Creighton forward Doug McDermott has been met with almost nothing but praise since he arrived on campus in 2010. Now, he has joined elite company.
McDermott scored his 2,000th career point Saturday in a win over Evansville, becoming just the third player in Missouri Valley history to reach that milestone through three collegiate seasons. The other two both went on to become NBA legends and Hall of Famers, Larry Bird and Oscar Robertson.
Bird played three seasons at Indiana State, averaging an incredible 30.3 points, 13.3 rebounds, and 4.6 assists per game. He was named the AP Player of the Year and won the John R. Wooden Award in 1978-79. He was also a First Team All-American selection.
Robertson played for Cincinnati from 1957-60, which at the time was a member of the Missouri Valley Conference. He averaged 35.1 points per game in his freshman season and finished his career having averaged 33.8 points, 15.2 rebounds, and 4.8 assists per game. He was a First Team All-American in all three seasons and was named the Sporting News Player of the Year three times.
McDermott is averaging 22.9 points and 7.8 rebounds per game this season and is a leading candidate for the National Player of the Year award. After a win Saturday, Creighton is 21-6 and 10-5 in Missouri Valley play.
Whereas Robertson and Bird were both Top 10 picks in their respective NBA drafts, McDermott could have a more uphill battle when he decides to go pro. DraftExpress currently predicts McDermott will go 46th overall in the 2013 draft, were he to declare, being selected in the middle of the second round without a contract guarantee.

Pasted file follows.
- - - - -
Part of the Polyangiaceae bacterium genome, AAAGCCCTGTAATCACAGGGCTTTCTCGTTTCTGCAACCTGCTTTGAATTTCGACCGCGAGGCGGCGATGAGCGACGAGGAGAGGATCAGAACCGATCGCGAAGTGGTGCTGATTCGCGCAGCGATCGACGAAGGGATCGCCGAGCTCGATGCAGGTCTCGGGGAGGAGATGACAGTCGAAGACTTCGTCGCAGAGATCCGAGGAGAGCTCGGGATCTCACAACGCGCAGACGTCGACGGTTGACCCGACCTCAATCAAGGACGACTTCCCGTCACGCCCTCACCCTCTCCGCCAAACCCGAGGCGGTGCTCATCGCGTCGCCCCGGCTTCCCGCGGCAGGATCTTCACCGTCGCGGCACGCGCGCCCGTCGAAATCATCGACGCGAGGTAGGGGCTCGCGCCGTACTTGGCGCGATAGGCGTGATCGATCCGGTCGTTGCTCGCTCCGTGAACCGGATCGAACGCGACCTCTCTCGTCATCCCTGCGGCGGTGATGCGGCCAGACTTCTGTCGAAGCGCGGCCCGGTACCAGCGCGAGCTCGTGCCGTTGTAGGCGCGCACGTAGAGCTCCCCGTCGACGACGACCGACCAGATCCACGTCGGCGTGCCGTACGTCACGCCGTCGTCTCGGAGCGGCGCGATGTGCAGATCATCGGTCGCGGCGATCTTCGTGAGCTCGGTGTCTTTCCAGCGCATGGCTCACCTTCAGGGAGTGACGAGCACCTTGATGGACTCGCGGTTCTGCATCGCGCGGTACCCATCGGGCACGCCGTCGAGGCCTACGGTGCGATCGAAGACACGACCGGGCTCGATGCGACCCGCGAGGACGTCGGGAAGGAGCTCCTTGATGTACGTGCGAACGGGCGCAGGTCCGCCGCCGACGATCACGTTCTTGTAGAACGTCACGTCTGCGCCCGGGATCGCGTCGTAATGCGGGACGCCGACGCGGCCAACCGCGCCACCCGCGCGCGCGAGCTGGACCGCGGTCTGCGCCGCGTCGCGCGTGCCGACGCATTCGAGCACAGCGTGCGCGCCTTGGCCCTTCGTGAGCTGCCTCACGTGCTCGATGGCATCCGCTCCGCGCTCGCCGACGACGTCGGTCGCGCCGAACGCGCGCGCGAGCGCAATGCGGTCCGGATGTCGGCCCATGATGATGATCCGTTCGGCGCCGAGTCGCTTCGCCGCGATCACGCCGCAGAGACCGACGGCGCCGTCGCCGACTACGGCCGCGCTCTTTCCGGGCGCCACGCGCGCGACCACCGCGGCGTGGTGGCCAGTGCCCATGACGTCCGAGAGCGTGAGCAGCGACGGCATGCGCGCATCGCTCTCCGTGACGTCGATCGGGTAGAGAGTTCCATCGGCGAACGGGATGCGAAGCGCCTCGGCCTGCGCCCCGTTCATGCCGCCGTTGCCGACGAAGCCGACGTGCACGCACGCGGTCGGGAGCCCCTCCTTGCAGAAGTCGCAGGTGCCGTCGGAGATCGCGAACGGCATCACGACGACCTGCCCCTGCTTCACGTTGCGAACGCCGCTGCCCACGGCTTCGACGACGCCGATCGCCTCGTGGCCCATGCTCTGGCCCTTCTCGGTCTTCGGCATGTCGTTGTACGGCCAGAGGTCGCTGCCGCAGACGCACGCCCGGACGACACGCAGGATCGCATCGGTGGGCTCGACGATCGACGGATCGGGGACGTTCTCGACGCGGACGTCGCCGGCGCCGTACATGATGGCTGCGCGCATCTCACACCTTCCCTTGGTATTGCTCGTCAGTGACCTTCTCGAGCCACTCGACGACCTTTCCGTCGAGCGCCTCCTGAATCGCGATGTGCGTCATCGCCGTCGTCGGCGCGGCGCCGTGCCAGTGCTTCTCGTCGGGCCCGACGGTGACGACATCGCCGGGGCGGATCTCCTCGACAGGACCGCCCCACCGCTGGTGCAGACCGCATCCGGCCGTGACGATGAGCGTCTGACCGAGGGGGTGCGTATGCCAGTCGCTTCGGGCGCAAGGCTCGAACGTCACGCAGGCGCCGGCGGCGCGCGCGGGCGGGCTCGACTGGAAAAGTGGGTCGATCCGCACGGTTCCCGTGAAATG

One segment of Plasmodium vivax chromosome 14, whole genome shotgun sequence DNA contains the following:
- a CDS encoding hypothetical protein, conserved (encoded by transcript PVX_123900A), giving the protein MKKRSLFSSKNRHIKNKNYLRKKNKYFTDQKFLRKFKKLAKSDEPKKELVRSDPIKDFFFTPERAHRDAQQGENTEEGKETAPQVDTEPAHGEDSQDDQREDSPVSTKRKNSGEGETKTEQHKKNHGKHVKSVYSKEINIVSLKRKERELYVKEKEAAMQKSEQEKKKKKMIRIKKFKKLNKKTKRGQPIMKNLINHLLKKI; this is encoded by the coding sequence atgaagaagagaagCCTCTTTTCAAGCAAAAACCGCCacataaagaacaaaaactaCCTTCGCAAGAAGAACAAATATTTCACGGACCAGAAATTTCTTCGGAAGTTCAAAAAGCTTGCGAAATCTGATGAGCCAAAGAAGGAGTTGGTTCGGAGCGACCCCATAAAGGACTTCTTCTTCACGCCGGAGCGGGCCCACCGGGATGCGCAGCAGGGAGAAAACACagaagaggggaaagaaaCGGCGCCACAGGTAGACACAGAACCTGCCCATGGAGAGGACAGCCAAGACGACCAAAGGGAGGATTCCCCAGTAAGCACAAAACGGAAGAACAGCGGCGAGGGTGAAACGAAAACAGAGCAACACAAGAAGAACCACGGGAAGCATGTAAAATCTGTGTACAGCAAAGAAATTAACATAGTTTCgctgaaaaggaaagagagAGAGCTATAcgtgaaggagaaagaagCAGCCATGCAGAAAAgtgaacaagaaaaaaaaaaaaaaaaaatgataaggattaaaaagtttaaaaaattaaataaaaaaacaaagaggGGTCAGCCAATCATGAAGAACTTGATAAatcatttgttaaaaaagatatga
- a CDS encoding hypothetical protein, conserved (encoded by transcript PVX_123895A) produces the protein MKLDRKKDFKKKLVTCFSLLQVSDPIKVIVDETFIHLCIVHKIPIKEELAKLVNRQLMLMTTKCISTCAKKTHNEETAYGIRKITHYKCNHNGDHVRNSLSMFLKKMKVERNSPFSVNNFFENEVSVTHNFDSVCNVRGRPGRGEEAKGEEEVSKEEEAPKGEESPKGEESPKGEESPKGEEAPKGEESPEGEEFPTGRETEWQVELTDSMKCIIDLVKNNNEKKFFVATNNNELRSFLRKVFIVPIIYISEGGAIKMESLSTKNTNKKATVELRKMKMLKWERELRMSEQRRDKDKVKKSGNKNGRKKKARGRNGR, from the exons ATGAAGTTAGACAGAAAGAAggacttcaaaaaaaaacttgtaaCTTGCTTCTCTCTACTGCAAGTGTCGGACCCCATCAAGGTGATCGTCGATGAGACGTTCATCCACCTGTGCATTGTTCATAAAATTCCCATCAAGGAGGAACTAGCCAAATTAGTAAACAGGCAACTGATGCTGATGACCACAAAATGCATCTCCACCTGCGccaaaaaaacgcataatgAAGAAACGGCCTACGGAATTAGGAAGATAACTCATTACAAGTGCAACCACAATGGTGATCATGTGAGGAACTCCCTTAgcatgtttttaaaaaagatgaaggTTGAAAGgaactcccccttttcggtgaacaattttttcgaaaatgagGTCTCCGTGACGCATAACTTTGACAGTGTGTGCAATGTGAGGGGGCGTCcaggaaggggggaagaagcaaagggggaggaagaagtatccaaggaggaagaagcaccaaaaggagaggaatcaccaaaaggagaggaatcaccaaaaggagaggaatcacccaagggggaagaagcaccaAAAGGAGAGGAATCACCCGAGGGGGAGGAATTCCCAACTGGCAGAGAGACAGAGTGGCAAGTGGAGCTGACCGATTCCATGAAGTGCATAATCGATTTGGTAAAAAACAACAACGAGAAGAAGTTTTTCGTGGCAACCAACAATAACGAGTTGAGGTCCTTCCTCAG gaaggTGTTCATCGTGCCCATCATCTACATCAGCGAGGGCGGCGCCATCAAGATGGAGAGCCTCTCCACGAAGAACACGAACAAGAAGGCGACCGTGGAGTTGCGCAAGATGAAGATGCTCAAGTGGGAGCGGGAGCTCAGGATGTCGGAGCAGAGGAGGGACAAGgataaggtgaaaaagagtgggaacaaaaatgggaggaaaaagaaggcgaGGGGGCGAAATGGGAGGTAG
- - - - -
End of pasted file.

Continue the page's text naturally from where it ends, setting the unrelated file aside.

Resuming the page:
The 6-foot-3 guard averaged 10.3 points per game, while shooting 42 percent from three, as a freshman. He, along with Malcolm Hill and Michael Thorne Jr., is one of three returning players who averaged double figures last season.
This could prove to be a make-or-break year for John Groce, who enters his fifth season at the helm. He guided the Illini to an NCAA Tournament in his first season, but hasn’t been back since.
The key for the Illini is health. Abrams gives them experience and leadership, but it won’t be a surprise if there’s some rust in his game after spending the past two seasons on the sideline. Having a healthy Coleman-Lands will help stabilize the backcourt, while Hill, an all-conference caliber forward, and Thorne anchor the frontcourt.
Like Alkins, Jones was a sought-after scorer. The 6-foot-4 two-guard was rated No. 69 overall in the Class of 2016 by Rivals. He picked Indiana over offers from Cal, Cincinnati, Georgetown and more than a dozen other high-major programs.
Jeter, the 6-foot-10, played in a reserve role as a freshman, averaging 1.9 points and 1.9 rebounds per game last season. He will be part of a loaded frontline that includes heralded freshmen Harry Giles and Marques Bolden, as well as redshirt senior Amile Jefferson, who returns to the lineup following a foot injury.
The greatest player in Auburn program history will honored with a statue outside of the team’s home arena.
The university announced that Charles Barkley, the Naismith Memorial Basketball Hall of Famer, will be the fourth athlete to be given a statue, joining Heisman Trophy winners Bo Jackson, Pat Sullivan and Cam Newton.
“It just means a great deal to me,” Barkley said in a statement. “Being a kid from Alabama, going to Auburn. I think everybody knows what Auburn means to me. It’s going to be pretty cool.”
Barkley, currently working as an analyst for TNT, was the SEC Player of the Year in 1984, as well as a second team All-American. He averaged 14.1 points and 9.6 rebounds per game in 84 appearances for the Tigers.